The real estate sector, particularly the student housing segment, has been impacted due to the current social and economical uncertainty caused by the coronavirus pandemic.
According to an EY report titled 'Impact of COVID19 on the student housing segment in India', student housing has attracted significant investment of $600 million. However, the current situation has resulted in major changes affecting all four stakeholders -- educational institutions, students, asset owners and student housing providers and managers.
Although education is considered recession-proof, operators in both important models -- business-to-business (B2B) educational institution model and the business to consumer (B2C) student as consumer model, have been impacted.
Gaurav Karnik, Partner - Real Estate, EY India, said, "The B2C model, where most students pay monthly, has seen a larger impact. Students who have left are less likely to pay their monthly rentals for the remaining two months. But most operators have two months of the refundable security deposit which could help them avoid revenue shortfall. However, students could use force majeure as a reason to claim refunds."
Student housing managers and operators are trying to reduce variable costs for services such as housekeeping, security and laundry by complete closure or offering partial operations as some students are still stuck due to the lockdown and restrictions on movement. Some claim to have suspended vendor contracts for a few months while others continue to honour minimum vendor payment according to the contract.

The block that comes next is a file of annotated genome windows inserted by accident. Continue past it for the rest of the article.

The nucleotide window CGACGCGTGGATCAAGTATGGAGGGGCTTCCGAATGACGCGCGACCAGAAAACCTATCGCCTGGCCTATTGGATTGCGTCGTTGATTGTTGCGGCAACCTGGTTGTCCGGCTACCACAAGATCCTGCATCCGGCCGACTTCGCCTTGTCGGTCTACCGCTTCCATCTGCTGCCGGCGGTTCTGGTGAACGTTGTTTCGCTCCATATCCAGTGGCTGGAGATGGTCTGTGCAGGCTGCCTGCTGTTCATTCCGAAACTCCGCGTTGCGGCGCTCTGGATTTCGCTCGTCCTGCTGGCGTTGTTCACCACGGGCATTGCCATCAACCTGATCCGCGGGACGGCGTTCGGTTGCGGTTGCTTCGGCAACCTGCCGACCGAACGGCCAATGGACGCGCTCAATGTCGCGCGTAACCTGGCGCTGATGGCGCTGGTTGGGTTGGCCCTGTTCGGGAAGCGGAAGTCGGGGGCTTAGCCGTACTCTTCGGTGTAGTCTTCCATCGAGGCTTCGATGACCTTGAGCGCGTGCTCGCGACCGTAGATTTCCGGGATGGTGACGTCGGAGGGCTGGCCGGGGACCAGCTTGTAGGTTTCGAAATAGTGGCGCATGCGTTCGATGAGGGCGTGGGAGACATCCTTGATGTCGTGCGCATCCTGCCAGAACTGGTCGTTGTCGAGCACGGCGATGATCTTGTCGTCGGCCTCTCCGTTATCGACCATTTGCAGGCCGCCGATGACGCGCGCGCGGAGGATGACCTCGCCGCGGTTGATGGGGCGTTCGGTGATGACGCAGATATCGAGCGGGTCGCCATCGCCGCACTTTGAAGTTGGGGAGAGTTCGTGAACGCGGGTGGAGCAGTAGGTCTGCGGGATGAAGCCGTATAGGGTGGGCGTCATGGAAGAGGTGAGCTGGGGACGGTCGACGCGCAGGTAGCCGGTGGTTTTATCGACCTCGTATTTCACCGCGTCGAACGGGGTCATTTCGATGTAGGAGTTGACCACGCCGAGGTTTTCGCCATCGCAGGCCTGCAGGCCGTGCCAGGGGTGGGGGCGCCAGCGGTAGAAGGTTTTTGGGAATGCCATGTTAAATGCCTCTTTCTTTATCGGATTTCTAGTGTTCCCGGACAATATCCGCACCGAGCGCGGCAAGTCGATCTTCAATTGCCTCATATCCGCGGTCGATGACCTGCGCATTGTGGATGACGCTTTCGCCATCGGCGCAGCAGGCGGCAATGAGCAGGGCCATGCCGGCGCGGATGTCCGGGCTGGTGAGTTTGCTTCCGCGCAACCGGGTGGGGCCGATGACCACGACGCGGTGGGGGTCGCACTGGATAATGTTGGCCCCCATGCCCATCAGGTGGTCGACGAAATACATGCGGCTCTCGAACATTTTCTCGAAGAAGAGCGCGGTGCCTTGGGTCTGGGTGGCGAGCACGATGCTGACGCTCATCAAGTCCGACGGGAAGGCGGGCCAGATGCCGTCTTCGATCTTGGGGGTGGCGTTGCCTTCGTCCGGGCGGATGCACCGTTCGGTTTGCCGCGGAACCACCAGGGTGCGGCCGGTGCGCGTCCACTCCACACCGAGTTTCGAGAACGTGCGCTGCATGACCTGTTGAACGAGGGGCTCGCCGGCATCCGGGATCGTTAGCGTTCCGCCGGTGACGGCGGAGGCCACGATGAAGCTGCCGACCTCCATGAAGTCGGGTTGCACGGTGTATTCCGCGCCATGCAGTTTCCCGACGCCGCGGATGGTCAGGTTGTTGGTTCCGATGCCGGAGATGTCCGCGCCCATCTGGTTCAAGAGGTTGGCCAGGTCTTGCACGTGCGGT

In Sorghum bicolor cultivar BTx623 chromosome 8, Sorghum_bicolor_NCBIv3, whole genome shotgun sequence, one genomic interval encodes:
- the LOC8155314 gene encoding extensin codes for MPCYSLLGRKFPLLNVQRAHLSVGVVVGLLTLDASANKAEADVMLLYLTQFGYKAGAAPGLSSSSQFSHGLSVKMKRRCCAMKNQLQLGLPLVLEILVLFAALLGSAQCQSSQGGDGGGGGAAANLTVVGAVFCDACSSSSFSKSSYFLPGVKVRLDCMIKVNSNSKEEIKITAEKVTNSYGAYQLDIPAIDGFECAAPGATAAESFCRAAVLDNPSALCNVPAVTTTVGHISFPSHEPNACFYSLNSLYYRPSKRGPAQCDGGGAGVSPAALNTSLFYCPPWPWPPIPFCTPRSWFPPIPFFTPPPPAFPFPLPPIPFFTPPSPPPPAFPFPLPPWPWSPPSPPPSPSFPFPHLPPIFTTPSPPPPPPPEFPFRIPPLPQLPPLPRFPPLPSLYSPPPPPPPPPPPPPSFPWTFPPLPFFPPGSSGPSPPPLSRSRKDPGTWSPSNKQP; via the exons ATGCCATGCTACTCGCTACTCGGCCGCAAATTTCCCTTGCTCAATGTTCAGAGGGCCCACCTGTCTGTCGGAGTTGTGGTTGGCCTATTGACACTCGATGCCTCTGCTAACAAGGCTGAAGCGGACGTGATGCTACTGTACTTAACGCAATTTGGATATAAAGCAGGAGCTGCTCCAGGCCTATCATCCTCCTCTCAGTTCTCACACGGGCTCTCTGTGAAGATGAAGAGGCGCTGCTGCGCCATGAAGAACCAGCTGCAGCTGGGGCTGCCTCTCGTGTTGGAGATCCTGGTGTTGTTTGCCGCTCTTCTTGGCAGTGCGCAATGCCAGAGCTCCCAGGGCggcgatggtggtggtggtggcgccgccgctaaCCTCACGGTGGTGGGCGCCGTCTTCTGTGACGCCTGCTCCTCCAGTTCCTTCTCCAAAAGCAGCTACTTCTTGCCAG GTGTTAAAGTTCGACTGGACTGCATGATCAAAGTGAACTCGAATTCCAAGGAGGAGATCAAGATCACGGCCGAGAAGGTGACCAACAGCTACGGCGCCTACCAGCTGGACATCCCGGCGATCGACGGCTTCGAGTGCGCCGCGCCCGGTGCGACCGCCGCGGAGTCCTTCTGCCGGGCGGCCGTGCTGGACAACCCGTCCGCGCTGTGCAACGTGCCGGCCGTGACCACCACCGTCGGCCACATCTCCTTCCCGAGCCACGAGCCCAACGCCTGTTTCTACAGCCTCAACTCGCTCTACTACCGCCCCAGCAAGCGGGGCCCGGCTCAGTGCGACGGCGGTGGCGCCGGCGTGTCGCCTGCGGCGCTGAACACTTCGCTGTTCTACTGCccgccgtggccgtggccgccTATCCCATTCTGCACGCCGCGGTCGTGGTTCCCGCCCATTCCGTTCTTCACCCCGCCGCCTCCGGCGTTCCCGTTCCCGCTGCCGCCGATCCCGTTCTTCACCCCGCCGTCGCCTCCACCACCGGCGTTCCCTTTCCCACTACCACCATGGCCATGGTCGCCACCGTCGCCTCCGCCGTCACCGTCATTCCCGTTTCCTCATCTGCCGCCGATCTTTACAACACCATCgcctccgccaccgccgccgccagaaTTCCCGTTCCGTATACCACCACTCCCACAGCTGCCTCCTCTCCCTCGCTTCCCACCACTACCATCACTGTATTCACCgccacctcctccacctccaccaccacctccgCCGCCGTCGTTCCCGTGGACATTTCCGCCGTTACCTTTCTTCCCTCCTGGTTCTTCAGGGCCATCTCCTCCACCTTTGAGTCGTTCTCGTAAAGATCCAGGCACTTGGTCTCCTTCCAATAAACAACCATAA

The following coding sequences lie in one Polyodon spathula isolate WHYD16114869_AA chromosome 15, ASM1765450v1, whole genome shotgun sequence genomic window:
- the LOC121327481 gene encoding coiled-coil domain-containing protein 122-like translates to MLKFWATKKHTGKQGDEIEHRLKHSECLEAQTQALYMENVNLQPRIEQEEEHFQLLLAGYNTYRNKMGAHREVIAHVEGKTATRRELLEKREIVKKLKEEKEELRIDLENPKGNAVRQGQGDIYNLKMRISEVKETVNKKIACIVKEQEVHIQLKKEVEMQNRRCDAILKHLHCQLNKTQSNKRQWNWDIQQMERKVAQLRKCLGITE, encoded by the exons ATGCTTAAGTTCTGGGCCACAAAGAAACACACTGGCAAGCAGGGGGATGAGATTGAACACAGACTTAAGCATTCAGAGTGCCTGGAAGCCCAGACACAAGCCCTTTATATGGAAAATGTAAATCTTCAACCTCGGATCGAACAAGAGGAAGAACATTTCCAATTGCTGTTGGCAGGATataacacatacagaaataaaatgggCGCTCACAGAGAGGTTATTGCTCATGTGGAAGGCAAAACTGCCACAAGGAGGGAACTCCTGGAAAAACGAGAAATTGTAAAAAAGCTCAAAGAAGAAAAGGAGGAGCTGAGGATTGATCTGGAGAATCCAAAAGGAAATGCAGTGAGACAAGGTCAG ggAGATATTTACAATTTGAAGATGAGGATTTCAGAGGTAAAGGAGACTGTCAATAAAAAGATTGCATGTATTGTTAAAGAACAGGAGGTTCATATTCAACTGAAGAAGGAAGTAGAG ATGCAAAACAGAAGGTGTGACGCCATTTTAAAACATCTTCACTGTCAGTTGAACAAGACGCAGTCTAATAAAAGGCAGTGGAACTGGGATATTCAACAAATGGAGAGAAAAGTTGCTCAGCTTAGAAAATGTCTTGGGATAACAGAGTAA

"Student housing operators have maintained that there have been no pay cuts until April 2020. But subsequent months may witness a 25-30 percent reduction in wages if the crisis continues," the report states, adding that if the spread of COVID-19 continues for a long time, the real estate prices and rent for such facilities is likely to decline by 20-25 percent over the next few months.
In the event of a delay in the commencement of the academic sessions, operators are likely to lose out on three to four months of revenue. Moreover, if students decide to practice social distancing or operators offer it as a differentiator, they may also see a lower occupancy.
In terms of bed configuration, on average, the number of three or more bed categories to other categories is 45 percent. And assuming a 15-20 percent reduction in capacity, the effective loss in revenue for a 200-bed facility would be approximately Rs 15 lakh per annum - a 40 percent reduction in margin. Part of this loss can be recovered by charging higher fees.
"The pandemic will also stop the per annum increase in housing rents. On average rents increased by 7-10 percent every year in the last three years. Operators will have to take a pause on increase this year considering the situation. On the flip side, operators can also defer employee appraisals," the report added.
From a cost perspective, more cleaning and fumigation will be required, thus increasing the maintenance cost marginally.
In addition to all this, a larger problem could arise if colleges decide to run the early part of the first semester through virtual classrooms. In such an event, the revenue loss could be close to four to five months.
“This crisis has also upended many assumptions about the form, structure and depth of the partnership between property owners, operators and users. Most stakeholders have accepted the need for greater flexibility which will help put the sector on a sounder footing as we go beyond the pandemic," said Sailesh Rao, Partner - Real Estate, EY India.